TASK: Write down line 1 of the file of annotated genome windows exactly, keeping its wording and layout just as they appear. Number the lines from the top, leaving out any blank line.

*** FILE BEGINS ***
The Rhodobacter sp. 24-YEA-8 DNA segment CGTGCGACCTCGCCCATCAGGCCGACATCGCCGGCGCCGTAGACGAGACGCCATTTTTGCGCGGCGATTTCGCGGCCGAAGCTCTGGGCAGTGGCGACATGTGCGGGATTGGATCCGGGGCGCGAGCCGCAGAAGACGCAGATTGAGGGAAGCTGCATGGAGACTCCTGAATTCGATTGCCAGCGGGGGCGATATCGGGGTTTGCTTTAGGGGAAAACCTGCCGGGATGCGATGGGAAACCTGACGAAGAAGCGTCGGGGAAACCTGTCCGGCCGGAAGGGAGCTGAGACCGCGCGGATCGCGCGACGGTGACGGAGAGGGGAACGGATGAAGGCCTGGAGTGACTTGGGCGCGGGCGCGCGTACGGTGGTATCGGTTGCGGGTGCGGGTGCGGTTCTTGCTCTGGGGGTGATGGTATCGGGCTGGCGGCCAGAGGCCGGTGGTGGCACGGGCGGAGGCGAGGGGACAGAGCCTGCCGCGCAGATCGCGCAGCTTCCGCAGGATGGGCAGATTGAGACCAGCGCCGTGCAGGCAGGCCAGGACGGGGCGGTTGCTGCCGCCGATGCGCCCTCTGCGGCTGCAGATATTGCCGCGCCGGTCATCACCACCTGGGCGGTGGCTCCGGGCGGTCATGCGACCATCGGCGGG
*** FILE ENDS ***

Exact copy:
The Rhodobacter sp. 24-YEA-8 DNA segment CGTGCGACCTCGCCCATCAGGCCGACATCGCCGGCGCCGTAGACGAGACGCCATTTTTGCGCGGCGATTTCGCGGCCGAAGCTCTGGGCAGTGGCGACATGTGCGGGATTGGATCCGGGGCGCGAGCCGCAGAAGACGCAGATTGAGGGAAGCTGCATGGAGACTCCTGAATTCGATTGCCAGCGGGGGCGATATCGGGGTTTGCTTTAGGGGAAAACCTGCCGGGATGCGATGGGAAACCTGACGAAGAAGCGTCGGGGAAACCTGTCCGGCCGGAAGGGAGCTGAGACCGCGCGGATCGCGCGACGGTGACGGAGAGGGGAACGGATGAAGGCCTGGAGTGACTTGGGCGCGGGCGCGCGTACGGTGGTATCGGTTGCGGGTGCGGGTGCGGTTCTTGCTCTGGGGGTGATGGTATCGGGCTGGCGGCCAGAGGCCGGTGGTGGCACGGGCGGAGGCGAGGGGACAGAGCCTGCCGCGCAGATCGCGCAGCTTCCGCAGGATGGGCAGATTGAGACCAGCGCCGTGCAGGCAGGCCAGGACGGGGCGGTTGCTGCCGCCGATGCGCCCTCTGCGGCTGCAGATATTGCCGCGCCGGTCATCACCACCTGGGCGGTGGCTCCGGGCGGTCATGCGACCATCGGCGGG